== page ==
Please note: This post contains suggestions for healing from traumatic events. When undertaking work of this sort, there is always the possibility for destabilization of ones emotional state. Trauma work should be done under the supervision of a psychotherapist. Though I have tried to speak about the following healing elements in general terms, indicating that aspects of them can happen in casual relationships and support groups, for any specific individual it can be unsafe to try to deliberately do what I describe here without professional help. Do grow…but do it safely!
For many, the process of healing is confusing, scary, and seemingly out of reach. After watching the healing process in hundreds of lives, I’ve drawn some conclusions.
Part of what has to happen in recovery from trauma has to happen within the person. Trauma treatment for the past 20 years has included such wonderful contributions as EMDR, and more recently, an emphasis on mindfulness, Internal Family Systems Therapy, and neuroscience. All of these can help.
However, part of what needs to happen in trauma recovery is often interpersonal, particularly when the trauma happens in childhood. After all, many of the traumas themselves are interpersonal, such as sexual abuse. As a result, the healing will have significantly interpersonal elements also.
Here is a rough outline of the interpersonal side of the healing process as I have observed it. The format in which this happens can vary widely, but these elements seem to included in some way.
- The person is able to identify and acknowledge in some way that a trauma actually happened.
- Ideally it is safe enough to remember the trauma without excessively destabilizing the person. Developing an understanding of emotion managements skills and some perspective on how the nervous system responds to trauma can help. Timing is also important, and the process shouldn’t be rushed.
- Also, having a healthy spiritual connection to a higher power can help, along with an understanding about the nature of suffering in humankind. This can take some time to develop also, but need not take “forever”.
- The person is able to feel their feelings in their body (enough) to express them to others in a context where that is expected. A workshop about healing is a perfect place, or a group therapy. It can also happen in individual therapy, in a variety of support groups, and within friendships.
- An important aspect of this is the sense that those who hear are not overwhelmed by what they hear–that the person’s experience does not drive others away. This is one reason why this often happens better in a group with a well-trained leader. In a group there will always be those who understand.
- A visceral expression of emotion is also important…whether is is crying or anger. Art can be useful, or role plays that express the emotions in safe ways.
- Support is expressed by the group. Acknowledgement that they, too, have experienced something similar, or understand the person’s pain and fear, is important. Expressions of sadness and compassion about what happened to the person help. Hugs, eye contact as feelings are expressed, and a sense of not being alone in the experience are all important.
- Part of the message a trauma survivor needs to hear is that they were not responsible for the trauma happening. This is especially true in cases of neglect and abuse, where the victim is so prone to blame themselves. In other cases where they somehow participated in bringing about the trauma (i.e., an adult driving unsafely) it is acknowledged that it is a common thing that happens, and that they are not especially “bad” because they had a traumatic outcome from their error that others have not experienced.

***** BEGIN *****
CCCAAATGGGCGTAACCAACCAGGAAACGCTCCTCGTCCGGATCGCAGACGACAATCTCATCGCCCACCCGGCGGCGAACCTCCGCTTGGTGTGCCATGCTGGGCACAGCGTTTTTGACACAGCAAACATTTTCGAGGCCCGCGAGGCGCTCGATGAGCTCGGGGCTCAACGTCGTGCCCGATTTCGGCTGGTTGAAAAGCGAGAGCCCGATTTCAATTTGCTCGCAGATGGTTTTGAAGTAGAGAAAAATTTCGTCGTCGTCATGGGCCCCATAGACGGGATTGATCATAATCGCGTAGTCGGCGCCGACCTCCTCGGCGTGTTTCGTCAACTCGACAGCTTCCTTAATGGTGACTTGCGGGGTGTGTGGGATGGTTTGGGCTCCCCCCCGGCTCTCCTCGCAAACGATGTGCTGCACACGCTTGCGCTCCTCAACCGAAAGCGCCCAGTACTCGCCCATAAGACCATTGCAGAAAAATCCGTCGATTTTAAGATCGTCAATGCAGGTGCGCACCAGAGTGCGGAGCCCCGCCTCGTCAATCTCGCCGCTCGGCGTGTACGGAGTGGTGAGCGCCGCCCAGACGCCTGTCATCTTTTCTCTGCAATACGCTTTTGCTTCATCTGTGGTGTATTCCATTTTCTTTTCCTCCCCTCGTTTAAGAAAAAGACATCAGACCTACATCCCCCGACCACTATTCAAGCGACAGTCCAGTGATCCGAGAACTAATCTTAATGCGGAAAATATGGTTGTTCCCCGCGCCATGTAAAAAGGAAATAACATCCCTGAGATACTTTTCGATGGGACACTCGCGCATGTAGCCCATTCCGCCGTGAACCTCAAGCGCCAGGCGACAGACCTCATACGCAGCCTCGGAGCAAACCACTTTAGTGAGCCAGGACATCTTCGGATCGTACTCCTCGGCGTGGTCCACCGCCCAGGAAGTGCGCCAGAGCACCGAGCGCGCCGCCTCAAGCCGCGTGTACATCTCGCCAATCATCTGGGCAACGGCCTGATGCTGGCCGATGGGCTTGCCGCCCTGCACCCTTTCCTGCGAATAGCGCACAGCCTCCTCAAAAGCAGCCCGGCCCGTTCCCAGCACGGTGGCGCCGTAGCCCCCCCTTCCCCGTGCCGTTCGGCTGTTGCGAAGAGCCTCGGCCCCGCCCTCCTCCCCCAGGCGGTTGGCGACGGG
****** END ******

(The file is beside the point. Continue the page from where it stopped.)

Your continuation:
- In any case the compassion and support of the group must be received by the person in order to be effective. A deliberate awareness of the sincerity of the group and direct eye contact is important. The love and support must be “let in” by the person. Again, hugs and safe touch can be important, if the person is comfortable receiving them.
Several “applications” of this can make a huge difference in life-altering traumatic experiences. I have occasionally had clients who have simply been unable to feel the old feelings of shame and depression after just one experience of this type of work–particularly when done in a workshop. One experience of healing will not “fix” a childhood, of course, but the elements included here can offer real progress.
Whether you experience the elements listed above in a workshop or some other setting, you’ll find help in addressing traumatic experiences. Remember, what is described above does not replace individual work with a therapist, and must be done in a safe manner to prevent yourself from becoming overwhelmed and potentially harmful to yourself. Healing is not out of reach, but it takes courage, perseverance, and a reasonable approach.
Mariah Fenton Gladis, in her excellent group gestalt work, also uses the group to re-enact what she calls exact moments of healing. Her workshops embody the elements I describe here, and in addition, if they wish, the person working is also provided a role play of what should have happened to them instead of what did happen. The person is engaged in an effective re-enactment by the group of someone stopping the abuse or preventing it, for example, as an expression of compassion and recognition of their worth as a person. The healing from such an event is powerful, and she presently offers her workshops 5 times a year in Pennsylvania. Of course, evaluate for yourself if this or any other workshop is likely to be of benefit to you, and attend at your own risk. See the above note about the potential for some forms of healing work to be destabilizing. If you are unsure about attending an active workshop, discuss the situation with a therapist first.